He further points out that “between 1989 and 2003, there was virtually no national media attention concerning these Muslim grooming gangs.” But interviews with people in the know reveal that child-care professionals knew about it. In Bradford in 1995, a charity called Barnardo’s was on task in helping the victims and raising awareness of these grooming gangs. But they were hamstrung by political correctness. The could not (or would not) reveal the race or religion of the perps, opting instead for the anodyne and nigh-euphemistic adjective ‘Asian.’ They were also skittish about revealing that the vast majority of the victims were white.

Following this was a never-published social services report on similar activities in Rotherham. The Sikh Awareness Society gave their frank take, but journalists, academics, and politicians rarely paid much attention to them. The British authorities were simply too intimidated by the stifling political correctness of the time to do anything at all. To be labeled a ‘racist’ would mean the end of careers and loss of social standing for many of these elites. So they bowed their heads and kept quiet while Muslim invaders in nearly every major city of their nation raped their young girls.

There was also cases of torture, murder. Early in Easy Meat, Mr. McLoughlin tells us that he has sworn off sensationalism for this book. But how can that be true when even the driest details will make one livid? These Pakistani Muslim men keep their girls in line by threatening to rape their mothers or firebomb their homes. They tattoo their names on them as a form of branding. They scald them with boiling water. They nail their tongues to tables if they think they are going to tell the police.

Let’s let that one sink in for a moment.

Further, the perps are almost always unrepentant. They truly believe that these girls are subhuman, fit only to be property. They truly believe they have the right to enslave nonbelievers and have their way with them any which way. The Koran certainly gives them license to do this, and with British society being so soft on this kind of crime, they hardly need any encouragement.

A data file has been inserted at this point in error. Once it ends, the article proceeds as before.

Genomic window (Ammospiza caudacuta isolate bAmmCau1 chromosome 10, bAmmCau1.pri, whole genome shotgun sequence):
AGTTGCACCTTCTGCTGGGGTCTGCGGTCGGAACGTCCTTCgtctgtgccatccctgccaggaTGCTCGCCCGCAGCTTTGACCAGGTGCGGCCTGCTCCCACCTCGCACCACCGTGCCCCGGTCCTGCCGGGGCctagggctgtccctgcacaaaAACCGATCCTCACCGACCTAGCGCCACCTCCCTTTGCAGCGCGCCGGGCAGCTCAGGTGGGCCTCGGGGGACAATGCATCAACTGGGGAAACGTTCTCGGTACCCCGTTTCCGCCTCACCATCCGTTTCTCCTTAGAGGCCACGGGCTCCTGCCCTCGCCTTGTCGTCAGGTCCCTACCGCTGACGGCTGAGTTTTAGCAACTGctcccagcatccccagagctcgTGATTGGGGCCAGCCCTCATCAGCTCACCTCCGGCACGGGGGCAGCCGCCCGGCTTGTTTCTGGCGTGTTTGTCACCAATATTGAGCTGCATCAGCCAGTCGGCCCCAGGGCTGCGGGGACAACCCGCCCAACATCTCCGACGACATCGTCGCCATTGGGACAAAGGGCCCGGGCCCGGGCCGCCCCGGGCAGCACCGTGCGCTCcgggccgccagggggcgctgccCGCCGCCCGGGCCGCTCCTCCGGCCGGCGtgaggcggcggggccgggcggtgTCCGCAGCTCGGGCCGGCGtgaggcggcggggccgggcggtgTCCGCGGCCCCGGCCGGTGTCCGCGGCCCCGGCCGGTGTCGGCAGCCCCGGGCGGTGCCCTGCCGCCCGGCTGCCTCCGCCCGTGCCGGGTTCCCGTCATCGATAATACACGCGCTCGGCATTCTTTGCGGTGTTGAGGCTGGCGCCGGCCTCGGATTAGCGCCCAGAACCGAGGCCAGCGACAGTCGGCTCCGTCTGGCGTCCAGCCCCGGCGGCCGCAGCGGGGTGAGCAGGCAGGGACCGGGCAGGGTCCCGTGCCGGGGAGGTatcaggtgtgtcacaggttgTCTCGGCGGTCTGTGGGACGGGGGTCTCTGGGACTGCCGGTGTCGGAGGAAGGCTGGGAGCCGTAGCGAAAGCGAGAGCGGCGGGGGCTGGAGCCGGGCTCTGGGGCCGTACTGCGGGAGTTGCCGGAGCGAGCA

The grooming gangs finally made the national news media in 2003 with a Channel 4 expose on them. In it, Labour MP Ann Cryer described what was going on, but still clung to the ‘Asian’ description and naively hoped that the story would “embarrass these young men into more appropriate behavior.” Not once did the story mention that the perps were Muslim and from Pakistan. A Channel 4 documentary called Edge of the City followed which did state the race and religion of the guilty. After pressure from left wing and black activist groups, however, its broadcast was delayed and eventually aired in a late night time slot.

It had almost no effect.

Until 2011, only one journalist was still banging the drum: Julie Bindel. Similar to W. T. Stead who uncovered a child prostitution ring over a century ago in Britain, Miss Bindel labored alone to expose what everyone by this point knew but was too afraid to say: that Muslim men from Pakistan and other places were doing unspeakable things to young white girls. Frustratingly, however, she also had little effect in stopping these crimes.

Mr. McLoughlin credits the rise of the English Defence League in 2009 in turning the tide. The organization, which he is at pains to say is neither racist nor violent, staged numerous protests which he believes resulted in a spike of convictions starting in 2010. By that point, it was becoming less taboo to mention the truth. Andrew Norfolk’s pivotal article in The Times in 2011, however, is what changed everything. After this article, everything was out in the open, and the government was forced to investigate these horrific grooming gangs.